Sometimes, in order to fully appreciate a film’s craft, particularly its cinematography, you need to see it on a large screen. The new melodrama from director/writer David Lowery, Ain’t Them Bodies Saints, is one of those films.
Despite its clumsy title, which makes it sound more portentous than it really is, Ain’t Them Bodies Saints is a slow moving, atmospheric tale set in dusty Texas Hill country during the 70’s, although it looks considerably older. Two outlaws, Bob (Casey Affleck) and his wife Ruth (Rooney Mara) are bank robbers cornered after a robbery. During a shootout, deadeye Ruth, as she is sometimes called, critically wounds a deputy, but it is Bob who takes the fall for the shooting. After four years in prison, Bob discovers he has a daughter and wants to see her and his wife at any cost, so he breaks out.
“He’s not coming back for me, if that’s what you’re thinking,” Ruth tells the law, but that’s exactly what Bob is doing.
The performances from all four major players, Affleck, Mara, Ben Foster as a local deputy and Keith Carradine as Skerritt, Bob’s adoptive father, are well cast and natural, but its real star is cinematographer Bradford Young whose compositions are so well framed – even the hand held shots – that you eventually become overwhelmed by the visual dreamlike quality of its images more than anything else.
The plot is basic. Once the elements have been established there’s not a great deal more to learn about these people or what they’re doing. Despite the opportunity to explore character, director Lowery appears to be concentrating on creating atmosphere and little else. The overall feel to the film is reminiscent of Terence Mallick’s Days of Heaven mixed with Badlands, a comparison so obvious I’m sure that by this point director Lowery is no doubt tired of hearing it. Twilight cloud formations capture the eye and linger long enough for us to savor the moment, but there are many of them. You get to the point where appreciating the look is all well and good – even another shot of a rusty truck moving along a back country dust road has a poetic beauty to it – but you start yearning for something more. The end result is a film that delivers mood with impressionistic images that you can both admire and praise, but it never fully engages.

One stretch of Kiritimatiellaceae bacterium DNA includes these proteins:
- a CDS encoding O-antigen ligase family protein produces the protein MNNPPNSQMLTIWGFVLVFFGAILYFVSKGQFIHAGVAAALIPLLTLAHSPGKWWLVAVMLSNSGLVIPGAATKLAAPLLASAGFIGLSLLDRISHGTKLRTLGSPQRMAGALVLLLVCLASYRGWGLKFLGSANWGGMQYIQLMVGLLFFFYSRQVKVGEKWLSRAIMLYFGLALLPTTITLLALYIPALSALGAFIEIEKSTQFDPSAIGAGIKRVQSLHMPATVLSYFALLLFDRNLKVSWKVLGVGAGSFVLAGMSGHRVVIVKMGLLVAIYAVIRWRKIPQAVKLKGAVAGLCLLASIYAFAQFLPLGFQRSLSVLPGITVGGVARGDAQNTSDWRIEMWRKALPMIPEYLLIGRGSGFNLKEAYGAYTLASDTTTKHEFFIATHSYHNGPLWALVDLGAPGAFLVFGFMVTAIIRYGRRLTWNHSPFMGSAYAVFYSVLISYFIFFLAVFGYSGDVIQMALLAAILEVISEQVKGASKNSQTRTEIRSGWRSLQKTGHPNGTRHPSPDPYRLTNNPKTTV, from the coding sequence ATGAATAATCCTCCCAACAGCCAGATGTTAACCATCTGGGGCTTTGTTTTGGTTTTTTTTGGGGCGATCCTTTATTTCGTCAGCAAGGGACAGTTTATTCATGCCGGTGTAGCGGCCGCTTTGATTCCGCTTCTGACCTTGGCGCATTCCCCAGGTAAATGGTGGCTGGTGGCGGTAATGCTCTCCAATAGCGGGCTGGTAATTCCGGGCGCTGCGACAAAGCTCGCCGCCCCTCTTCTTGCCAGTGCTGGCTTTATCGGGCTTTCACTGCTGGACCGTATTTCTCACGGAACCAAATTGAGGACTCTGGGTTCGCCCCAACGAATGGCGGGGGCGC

The scenes between the major players have a natural, ad-libbed quality. It’s as if Lowery gave each actor an outline of what he wanted, shot it, then printed the rehearsal. The overlapping, often mumbling and inarticulate exchanges ring true, but without the occasional moment of theatrics or even a real sense of drama there’s little to hook on to. “We were jus’ doin’ what you taught us to do,” Ruth tells Skerritt. In the end what you come away with is a muted tale of a sad waste of life that could have broken your heart if only you’d felt more involved.
MPAA Rating: Unrated Length: 105 Minutes Overall Rating: 6 (out of 10)